Tech For Good Bath: Supporting People with Disability using Tech

In October 2018, Tech For Good Bath focused on how we can empower those with disabilities through digital technology. 4 inspiring local speakers joined us to explore some of the day-to-day challenges faced by those with disabilities and to discuss how technology can provide support and enhance the lives of those experiencing disabilities in our community.

According to Disabled Living Foundation, there are around 13.3 million disabled people in the UK, only 17% of whom were born with their disabilities, with the remaining 83% acquiring disabilities later in life. The idea that disability affects everyone underpinned our event — with 1 in 5 people in the UK suffering from a disability at one stage in their life, it is important for us, as a society, to consider the needs of our disabled population when innovating and designing our technology.

Designability — Enabling the power of music to support those with dementia

Designability are a charity transforming the lives of disabled people through innovation and technology. They are particularly well recognised for their work on the WizzyBug, an innovative powered wheelchair designed specifically for disabled children under five so that they can experience mobility and fun, and also music players and radios for people with dementia.

Hazel Boyd spoke to our audience about the power of music for those suffering from dementia. Whether it’s classical, jazz, 60s soul or hip hop, music has been found to soothe and stimulate the mind, resurfacing positive memories for some dementia patients. And yet, unlike the abundant supply of safety-based resources enabling this group to conduct daily tasks, very few products have been designed to encourage individuals with dementia to enjoy the finer things in life, including music.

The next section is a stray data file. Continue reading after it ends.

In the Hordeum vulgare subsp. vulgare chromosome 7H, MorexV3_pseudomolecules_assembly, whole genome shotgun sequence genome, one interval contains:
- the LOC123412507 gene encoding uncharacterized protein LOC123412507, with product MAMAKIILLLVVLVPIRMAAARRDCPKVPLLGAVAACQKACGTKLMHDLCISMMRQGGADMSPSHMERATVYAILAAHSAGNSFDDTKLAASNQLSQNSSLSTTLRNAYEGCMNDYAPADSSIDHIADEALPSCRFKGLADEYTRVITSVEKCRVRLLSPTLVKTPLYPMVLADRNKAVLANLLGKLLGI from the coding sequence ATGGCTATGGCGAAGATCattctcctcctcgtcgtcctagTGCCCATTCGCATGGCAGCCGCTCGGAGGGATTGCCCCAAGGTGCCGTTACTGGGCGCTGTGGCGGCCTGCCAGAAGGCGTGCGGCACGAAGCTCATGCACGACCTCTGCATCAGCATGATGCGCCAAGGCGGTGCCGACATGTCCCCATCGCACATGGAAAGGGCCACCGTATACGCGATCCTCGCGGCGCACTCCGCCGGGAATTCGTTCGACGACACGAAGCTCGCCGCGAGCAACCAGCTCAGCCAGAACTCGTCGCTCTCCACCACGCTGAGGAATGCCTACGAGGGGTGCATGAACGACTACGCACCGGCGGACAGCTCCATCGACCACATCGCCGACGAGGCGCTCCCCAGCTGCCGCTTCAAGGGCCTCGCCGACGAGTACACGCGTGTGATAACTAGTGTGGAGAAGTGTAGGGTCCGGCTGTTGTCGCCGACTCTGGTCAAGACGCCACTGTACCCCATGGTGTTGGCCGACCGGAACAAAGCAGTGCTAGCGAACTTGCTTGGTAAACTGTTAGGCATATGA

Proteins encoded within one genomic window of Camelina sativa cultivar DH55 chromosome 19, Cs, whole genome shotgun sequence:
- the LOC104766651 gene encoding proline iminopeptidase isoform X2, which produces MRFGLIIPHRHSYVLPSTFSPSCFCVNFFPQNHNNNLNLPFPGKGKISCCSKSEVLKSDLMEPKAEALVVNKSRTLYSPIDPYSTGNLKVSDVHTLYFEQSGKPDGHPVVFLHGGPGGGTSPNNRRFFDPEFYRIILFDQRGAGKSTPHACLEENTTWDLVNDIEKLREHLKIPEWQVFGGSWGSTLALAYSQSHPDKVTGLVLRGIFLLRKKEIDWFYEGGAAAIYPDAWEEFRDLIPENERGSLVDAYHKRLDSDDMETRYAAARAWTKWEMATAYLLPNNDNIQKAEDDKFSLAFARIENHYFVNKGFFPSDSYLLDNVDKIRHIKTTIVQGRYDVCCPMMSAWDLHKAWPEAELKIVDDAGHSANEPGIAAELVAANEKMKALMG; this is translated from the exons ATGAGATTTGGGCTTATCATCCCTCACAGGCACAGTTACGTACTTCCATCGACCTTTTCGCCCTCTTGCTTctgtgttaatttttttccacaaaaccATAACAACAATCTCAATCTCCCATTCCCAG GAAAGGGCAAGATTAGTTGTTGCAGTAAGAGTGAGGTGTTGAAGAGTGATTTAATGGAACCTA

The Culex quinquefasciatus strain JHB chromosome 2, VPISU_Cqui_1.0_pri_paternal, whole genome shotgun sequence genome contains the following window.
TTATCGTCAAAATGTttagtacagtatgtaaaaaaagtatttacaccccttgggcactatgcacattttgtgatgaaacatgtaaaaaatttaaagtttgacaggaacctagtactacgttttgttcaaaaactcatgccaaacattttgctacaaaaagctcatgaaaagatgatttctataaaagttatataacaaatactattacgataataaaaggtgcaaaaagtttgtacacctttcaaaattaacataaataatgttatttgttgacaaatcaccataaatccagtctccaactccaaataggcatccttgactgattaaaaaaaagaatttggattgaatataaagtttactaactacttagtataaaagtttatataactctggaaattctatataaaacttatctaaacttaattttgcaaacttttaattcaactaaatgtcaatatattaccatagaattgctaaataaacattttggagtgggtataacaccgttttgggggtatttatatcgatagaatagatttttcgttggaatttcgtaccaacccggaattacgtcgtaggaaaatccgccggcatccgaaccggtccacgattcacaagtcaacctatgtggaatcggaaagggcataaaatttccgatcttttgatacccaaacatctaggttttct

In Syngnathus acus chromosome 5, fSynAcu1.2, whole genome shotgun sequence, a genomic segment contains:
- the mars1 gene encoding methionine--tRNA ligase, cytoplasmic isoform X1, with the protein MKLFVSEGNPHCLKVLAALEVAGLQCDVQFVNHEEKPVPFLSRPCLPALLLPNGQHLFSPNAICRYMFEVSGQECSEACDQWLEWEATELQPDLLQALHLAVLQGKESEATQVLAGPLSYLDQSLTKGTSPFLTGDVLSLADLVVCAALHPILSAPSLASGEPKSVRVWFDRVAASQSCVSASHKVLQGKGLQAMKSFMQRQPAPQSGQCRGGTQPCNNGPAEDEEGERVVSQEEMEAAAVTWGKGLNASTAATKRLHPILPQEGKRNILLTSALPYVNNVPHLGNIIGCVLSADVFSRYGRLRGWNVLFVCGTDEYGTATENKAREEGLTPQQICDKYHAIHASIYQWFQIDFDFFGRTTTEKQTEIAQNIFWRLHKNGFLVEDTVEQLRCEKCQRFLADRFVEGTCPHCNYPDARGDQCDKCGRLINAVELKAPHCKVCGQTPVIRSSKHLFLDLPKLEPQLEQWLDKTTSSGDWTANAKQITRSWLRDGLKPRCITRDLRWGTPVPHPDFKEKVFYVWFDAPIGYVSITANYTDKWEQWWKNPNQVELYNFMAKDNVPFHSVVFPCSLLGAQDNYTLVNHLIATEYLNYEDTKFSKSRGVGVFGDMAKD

Designability have stepped up to the challenge, designing a ‘one button’ music stereo that accommodates for the loss of short-term memory observable in dementia patients. Hazel discussed the importance of user testing in this process and the key factors of design tech – asking designers to question if their technology is ‘truly kind to the people who will use it’.

Designability are now working with Innovate UK on developing autonomous vehicle dashboards for the older generation — follow @DesignabilityUK on Twitter to hear about all the exciting developments to come.

OpenUp Music — Empowering our disabled community through music

Barry Farrimond co-founded OpenUp Music in 2014. Despite facing initial failure, Barry persisted on his mission of making music more accessible to those with disabilities and has now overseen a range of ambitious projects including the establishment of the UK’s first Open Orchestras (school orchestras within special schools) and the South-West Open Youth Orchestra, the UK’s first disabled-led regional youth orchestra.

Barry began by explaining that society has the power to radically change the way disability is perceived. Currently people with disabilities find certain places or experiences inaccessible because of the way these places are designed, this could change by being truly inclusive in the way we build, create and innovate.